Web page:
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The Robots We’ve Long Imagined Are Finally Here
September 19, 2016
They are wise-cracking companions, able to communicate in more than six million languages. Others are bent on enslaving or destroying humanity, deeming themselves better, more rational caretakers of the Earth in light of our irrational behaviors.
Pilot or garbage man, soldier or slave, hero or villain—robots have played every role imaginable in popular science fiction for nearly a century.
In the 21st century, real-life robots inspired by their fictional counterparts are beginning to take starring roles in everyday life.
If There’s Life on Europa, Robots Like These Will Find It
September 28, 2016
The exploration of Europa begins under the ice in Antarctica.
That’s where a team of researchers, led by the Georgia Institute of Technology (Georgia Tech), has been testing a variety of robotic subs in recent years to learn about what technologies will work best when NASA eventually launches a mission to Jupiter’s icy moon.
“I really want us to go down through the ice on Europa. I want to explore what’s down there,” says Britney Schmidt, assistant professor at the School of Earth and Atmospheric Sciences at Georgia Tech and principal investigator for the NASA-funded project called SIMPLE, for Sub-ice Investigation of Marine and Planetary-analog Ecosystems.
Why Are Millions of People Ditching Their Wearable Devices?
October 04, 2016
Some people wear their hearts on their sleeves. Others, meanwhile, measure their heartrate on their wrists.
The latter group is growing exponentially, ushering in a multi-billion-dollar wearables market, from watches that count steps and heartbeats to ear buds that monitor a woman’s body temperature to calculate the ideal time to procreate.
Might some of those millions of people be suffering from their own sort of abandonment issues? Are they feeling guilty from giving up or did they just use the tool for a temporary tune-up? These and other questions motivated researchers from the University of Washington to look more deeply at the relationship between self-tracking tech and the human experience with it.
It seems that global climate change is becoming predictably more unpredictable every year. That’s especially true in fragile regions like the Arctic where even small changes in temperature or precipitation can have big effects on the ecosystem.
When Mark Urban and his team of biologists arrived in the foothills of Alaska’s Brooks Range last May, for example, they were disconcerted to see tundra green and not the lingering snowfields of winter. The spring thaw had begun unseasonably early. The scientists faced logistical hurdles to hurry to their field sites along the upper Kuparuk River and nearby watersheds where they are studying the effects of climate change on a species of fish called Arctic grayling (Thymallus arcticus).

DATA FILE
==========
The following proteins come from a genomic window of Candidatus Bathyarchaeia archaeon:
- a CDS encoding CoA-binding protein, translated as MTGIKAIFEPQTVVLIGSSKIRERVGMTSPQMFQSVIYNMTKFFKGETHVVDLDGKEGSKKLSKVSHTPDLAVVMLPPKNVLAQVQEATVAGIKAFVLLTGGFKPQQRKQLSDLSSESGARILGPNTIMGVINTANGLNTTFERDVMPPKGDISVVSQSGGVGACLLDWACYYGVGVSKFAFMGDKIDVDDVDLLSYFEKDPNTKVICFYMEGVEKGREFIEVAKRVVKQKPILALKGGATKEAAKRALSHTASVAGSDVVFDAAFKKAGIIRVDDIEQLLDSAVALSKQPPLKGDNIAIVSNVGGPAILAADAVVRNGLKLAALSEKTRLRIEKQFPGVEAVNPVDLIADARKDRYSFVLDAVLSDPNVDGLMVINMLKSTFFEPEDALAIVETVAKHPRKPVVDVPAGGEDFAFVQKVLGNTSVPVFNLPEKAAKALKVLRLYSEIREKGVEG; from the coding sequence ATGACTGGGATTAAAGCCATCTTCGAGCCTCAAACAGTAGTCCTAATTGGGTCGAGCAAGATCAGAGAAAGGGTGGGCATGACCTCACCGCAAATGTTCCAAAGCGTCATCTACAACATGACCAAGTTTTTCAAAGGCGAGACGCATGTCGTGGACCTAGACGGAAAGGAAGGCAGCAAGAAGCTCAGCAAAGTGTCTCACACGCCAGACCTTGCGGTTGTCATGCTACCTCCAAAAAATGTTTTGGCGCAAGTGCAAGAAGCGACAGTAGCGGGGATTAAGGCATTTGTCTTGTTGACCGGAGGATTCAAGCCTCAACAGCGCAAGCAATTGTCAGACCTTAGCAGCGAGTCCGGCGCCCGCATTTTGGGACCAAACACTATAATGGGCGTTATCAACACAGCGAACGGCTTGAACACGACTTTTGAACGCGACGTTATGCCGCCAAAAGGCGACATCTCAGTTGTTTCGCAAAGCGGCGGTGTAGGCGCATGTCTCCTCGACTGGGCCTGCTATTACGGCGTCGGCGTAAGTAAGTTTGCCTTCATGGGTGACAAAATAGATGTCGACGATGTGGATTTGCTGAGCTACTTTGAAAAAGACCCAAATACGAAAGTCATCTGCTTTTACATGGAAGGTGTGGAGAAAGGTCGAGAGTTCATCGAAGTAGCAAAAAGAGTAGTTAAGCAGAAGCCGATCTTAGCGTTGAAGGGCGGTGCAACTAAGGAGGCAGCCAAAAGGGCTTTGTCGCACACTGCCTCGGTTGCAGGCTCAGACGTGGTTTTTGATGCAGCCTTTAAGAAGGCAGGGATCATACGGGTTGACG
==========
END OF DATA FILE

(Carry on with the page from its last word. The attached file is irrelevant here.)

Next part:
Lauren Culler is having a hard time finding anyone to work with her in Greenland or elsewhere around the Arctic.
Perhaps it’s because scientists – who will travel to the remotest of remote regions, braving the most bruising conditions to unravel almost any mystery – aren’t too keen on facing Culler’s chosen subject of research: the mosquito.
These aren’t your typical skeeters. The bloodsuckers of the far north are infamous for swarms so enormous as to blot out the sky in a Hitchcockian wave of horror. The really scary thing is that scientists know little about the ecology of these insects, even as climate change reorganizes ecosystems in the Arctic, which is warming twice as fast as any place on the planet.
Passing of a Legend: Capt. Pieter J. Lenie dies at age 91
April 19, 2015
He could be implacable and more stubborn than a train of mules. Author Michael Parfit once described him as “autocratic and opinionated, sometimes remote, and master of the long, cold stare named the stink-eye.” A former chief engineer of the research vessel Hero reportedly said, “he was 90 pounds of wet bobcat.”
But those who knew Capt. Pieter J. Lenie – the scientists who depended on him to reach the unreachable and the crew that depended upon him for their lives – the long-serving master of the Hero was, well, a hero.
On March 1, 2015, just after midnight, everyone’s hero, Capt. Pete Lenie, died at the age of 91 in Brevard County, Florida.
Underground Movement: Water Tracks In Antarctica May Be Similar To Phenomenon On Mars
April 12, 2015
There is an underground movement underway in the McMurdo Dry Valleys.
This particular movement doesn’t involve radical political parties or fringe music festivals – though the idea of super salty water moving through the shallow subsurface of continental Antarctica’s largest, ice-free area and playing a major role in its ecology may eventually shake up established orthodoxy.
In that sense, Joe Levy could be seen as a rebel leader. The thin, darkish beard and spectacles, in fact, call to mind one of those young intellectuals who helped foment rebellion in the early decades of the 20th century. Levy’s radicalism, however, has implications that are literally out of this world.